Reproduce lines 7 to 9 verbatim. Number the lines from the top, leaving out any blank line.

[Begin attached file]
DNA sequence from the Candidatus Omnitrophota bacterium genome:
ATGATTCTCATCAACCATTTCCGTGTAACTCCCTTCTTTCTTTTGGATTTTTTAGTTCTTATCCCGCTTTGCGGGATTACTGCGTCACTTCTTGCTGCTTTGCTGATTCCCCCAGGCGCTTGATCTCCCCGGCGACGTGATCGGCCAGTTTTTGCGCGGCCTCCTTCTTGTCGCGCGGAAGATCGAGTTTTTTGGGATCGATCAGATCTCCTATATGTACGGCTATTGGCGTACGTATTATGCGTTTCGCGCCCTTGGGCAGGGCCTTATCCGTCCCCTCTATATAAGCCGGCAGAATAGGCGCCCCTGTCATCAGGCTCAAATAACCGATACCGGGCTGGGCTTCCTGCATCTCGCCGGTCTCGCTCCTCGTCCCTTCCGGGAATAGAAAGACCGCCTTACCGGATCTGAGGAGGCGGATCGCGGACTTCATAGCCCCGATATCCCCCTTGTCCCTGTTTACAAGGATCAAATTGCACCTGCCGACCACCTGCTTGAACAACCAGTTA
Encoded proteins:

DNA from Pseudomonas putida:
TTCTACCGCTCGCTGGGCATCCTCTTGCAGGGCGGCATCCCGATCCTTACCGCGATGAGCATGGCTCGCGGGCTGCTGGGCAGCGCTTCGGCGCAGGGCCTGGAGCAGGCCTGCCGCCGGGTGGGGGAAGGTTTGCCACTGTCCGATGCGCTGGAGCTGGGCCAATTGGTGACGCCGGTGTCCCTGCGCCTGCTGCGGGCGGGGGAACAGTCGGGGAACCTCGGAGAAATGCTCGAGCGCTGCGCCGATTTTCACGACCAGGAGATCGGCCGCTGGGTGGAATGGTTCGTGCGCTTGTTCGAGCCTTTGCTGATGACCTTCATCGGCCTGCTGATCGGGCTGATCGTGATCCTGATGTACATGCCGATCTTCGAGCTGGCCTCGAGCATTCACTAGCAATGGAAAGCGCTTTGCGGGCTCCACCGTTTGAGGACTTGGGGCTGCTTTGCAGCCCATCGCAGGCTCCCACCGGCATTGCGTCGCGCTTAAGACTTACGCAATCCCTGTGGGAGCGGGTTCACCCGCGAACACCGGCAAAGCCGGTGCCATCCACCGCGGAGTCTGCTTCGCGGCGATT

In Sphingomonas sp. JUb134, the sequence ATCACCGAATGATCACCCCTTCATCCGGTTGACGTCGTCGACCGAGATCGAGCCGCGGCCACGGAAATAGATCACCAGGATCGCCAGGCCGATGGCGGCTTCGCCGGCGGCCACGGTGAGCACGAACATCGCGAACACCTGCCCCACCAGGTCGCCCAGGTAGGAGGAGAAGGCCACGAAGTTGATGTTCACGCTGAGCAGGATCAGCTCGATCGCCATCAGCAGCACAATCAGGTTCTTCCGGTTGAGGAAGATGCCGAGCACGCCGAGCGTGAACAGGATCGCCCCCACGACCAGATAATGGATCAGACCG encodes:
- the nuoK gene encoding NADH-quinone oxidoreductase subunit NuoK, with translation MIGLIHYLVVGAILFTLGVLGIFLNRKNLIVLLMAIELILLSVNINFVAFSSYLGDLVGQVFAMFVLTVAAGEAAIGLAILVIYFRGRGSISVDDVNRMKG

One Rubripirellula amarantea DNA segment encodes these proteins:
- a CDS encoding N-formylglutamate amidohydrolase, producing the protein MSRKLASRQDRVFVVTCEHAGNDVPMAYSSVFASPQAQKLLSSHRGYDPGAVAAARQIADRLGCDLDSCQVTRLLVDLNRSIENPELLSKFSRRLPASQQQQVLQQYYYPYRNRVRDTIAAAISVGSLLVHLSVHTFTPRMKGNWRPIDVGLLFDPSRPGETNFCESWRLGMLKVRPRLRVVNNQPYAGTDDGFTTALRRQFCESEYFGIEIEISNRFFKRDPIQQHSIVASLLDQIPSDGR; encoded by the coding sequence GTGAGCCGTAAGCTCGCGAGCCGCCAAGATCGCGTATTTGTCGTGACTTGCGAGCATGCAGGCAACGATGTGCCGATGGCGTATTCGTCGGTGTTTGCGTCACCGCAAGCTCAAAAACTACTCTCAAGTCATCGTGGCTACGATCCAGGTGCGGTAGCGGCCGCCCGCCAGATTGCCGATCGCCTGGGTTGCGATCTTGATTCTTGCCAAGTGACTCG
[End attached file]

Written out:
- the nuoK gene encoding NADH-quinone oxidoreductase subunit NuoK, with translation MIGLIHYLVVGAILFTLGVLGIFLNRKNLIVLLMAIELILLSVNINFVAFSSYLGDLVGQVFAMFVLTVAAGEAAIGLAILVIYFRGRGSISVDDVNRMKG

One Rubripirellula amarantea DNA segment encodes these proteins:
- a CDS encoding N-formylglutamate amidohydrolase, producing the protein MSRKLASRQDRVFVVTCEHAGNDVPMAYSSVFASPQAQKLLSSHRGYDPGAVAAARQIADRLGCDLDSCQVTRLLVDLNRSIENPELLSKFSRRLPASQQQQVLQQYYYPYRNRVRDTIAAAISVGSLLVHLSVHTFTPRMKGNWRPIDVGLLFDPSRPGETNFCESWRLGMLKVRPRLRVVNNQPYAGTDDGFTTALRRQFCESEYFGIEIEISNRFFKRDPIQQHSIVASLLDQIPSDGR; encoded by the coding sequence GTGAGCCGTAAGCTCGCGAGCCGCCAAGATCGCGTATTTGTCGTGACTTGCGAGCATGCAGGCAACGATGTGCCGATGGCGTATTCGTCGGTGTTTGCGTCACCGCAAGCTCAAAAACTACTCTCAAGTCATCGTGGCTACGATCCAGGTGCGGTAGCGGCCGCCCGCCAGATTGCCGATCGCCTGGGTTGCGATCTTGATTCTTGCCAAGTGACTCG